In addition to doing its best to block health care legislation, the Chamber also tried desperately to fend off the financial reform bill passed by the Senate on May 21. Meanwhile, its campaign to influence environmental legislation has relied in part on casting doubt on the exigency, even the existence, of climate change…
In other words, a large part of what the Chamber sells is political cover. For multibillion-dollar insurers, drug makers, and medical device manufacturers who are too smart and image conscious to make public attacks of their own, the Chamber of Commerce is a friend who will do the dirty work.
$800,000 a day to protect the profits of Blue Cross, at the expense of tens of millions of uninsured. To quote Walter Sobcheck, these men are nihilists. Actually that’s not fair to nihlists, these people are sociopaths.
And they are winning.
The reason they are winning is quite simple – they’ve rigged the system in their favor. These interests have effectively organized themselves and through decades of concerted effort they’ve remade the economic and political systems in this country to benefit them and only them.
As depressing as this situation is by looking back at our history we can see the path forward. Remember, it wasn’t always this way. It’s time for middle-class and working people alike need to start connecting the dots – with their neighbors, their friends, and their families. Start having conversations, get out to Congressional town halls, talk to candidates. Demand to know what they are going to do to restore some semblance of balance to this country. Vote.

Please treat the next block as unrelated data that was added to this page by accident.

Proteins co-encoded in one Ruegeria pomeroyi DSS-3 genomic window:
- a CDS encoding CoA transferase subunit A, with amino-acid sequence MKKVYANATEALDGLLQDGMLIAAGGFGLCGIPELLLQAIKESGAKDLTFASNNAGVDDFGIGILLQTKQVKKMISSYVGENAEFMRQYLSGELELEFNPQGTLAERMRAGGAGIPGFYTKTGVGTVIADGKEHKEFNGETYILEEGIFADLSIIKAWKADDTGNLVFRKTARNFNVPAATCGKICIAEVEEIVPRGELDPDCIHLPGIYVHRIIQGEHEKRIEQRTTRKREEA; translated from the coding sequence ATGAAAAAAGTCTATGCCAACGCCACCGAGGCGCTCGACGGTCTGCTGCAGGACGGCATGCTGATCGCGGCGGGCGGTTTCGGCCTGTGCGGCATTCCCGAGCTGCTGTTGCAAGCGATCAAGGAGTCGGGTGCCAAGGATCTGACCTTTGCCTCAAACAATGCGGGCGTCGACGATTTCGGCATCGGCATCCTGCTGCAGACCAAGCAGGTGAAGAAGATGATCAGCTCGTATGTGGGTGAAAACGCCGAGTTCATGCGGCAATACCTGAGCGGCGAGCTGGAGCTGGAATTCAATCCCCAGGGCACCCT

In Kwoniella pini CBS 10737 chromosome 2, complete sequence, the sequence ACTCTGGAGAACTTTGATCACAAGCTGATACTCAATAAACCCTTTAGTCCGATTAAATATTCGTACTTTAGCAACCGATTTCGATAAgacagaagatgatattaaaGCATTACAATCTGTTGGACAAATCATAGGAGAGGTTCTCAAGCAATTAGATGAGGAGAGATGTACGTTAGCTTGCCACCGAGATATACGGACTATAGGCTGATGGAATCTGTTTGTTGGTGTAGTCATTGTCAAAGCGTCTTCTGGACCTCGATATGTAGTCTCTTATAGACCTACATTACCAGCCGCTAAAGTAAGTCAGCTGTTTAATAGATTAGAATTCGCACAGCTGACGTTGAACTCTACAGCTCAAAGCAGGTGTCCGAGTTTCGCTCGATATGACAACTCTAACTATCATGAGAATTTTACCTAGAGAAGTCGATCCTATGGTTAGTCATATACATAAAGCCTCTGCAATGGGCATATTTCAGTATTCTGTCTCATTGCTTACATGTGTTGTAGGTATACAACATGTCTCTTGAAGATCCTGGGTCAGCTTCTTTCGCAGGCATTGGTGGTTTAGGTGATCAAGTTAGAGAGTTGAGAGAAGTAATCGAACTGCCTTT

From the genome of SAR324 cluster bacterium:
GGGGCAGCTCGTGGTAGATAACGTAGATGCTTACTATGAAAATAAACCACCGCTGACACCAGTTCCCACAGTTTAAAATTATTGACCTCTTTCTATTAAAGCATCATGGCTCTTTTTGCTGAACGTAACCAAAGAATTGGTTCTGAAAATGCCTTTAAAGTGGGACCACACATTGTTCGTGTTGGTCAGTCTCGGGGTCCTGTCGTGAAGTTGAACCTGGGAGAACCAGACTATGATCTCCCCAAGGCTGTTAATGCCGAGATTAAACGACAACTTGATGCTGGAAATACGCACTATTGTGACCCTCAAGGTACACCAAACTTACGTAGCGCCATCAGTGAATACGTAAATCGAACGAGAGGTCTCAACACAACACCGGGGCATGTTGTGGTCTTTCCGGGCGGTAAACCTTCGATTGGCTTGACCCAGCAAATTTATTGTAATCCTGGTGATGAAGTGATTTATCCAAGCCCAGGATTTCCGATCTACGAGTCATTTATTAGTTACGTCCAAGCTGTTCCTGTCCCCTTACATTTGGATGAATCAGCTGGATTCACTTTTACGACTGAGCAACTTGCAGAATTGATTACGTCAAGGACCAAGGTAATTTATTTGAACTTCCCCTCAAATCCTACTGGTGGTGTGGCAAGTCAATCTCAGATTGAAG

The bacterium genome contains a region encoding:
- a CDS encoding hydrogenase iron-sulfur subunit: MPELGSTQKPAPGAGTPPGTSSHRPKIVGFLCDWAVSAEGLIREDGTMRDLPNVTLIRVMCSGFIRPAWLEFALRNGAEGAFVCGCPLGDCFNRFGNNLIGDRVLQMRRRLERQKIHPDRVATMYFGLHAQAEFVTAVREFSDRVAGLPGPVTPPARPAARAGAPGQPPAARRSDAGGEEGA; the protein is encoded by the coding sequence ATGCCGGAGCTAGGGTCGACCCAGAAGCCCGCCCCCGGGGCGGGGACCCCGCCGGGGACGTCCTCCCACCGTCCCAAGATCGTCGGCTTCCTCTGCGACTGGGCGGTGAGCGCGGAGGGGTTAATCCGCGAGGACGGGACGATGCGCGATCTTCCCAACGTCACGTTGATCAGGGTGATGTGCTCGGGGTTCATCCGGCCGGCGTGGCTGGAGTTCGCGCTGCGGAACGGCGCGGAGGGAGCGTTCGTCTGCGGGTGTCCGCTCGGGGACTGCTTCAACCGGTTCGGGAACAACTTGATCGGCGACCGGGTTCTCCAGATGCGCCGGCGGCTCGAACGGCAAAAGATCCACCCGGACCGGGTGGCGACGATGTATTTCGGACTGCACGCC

The phrase “the American dream” is a cliche now but I suppose that’s the essence of the problem. The American Dream is now just a hollow phrase because, for 30 years now, it hasn’t actually existed. We have the ability to revive that dream. As middle and working-class American’s have become less focused on advocating for themselves corporate America has seized the reins. They have run roughshod over our economy and our politics. The path forward is simply for the rest of us to stand up for ourselves again – the dots don’t connect themselves.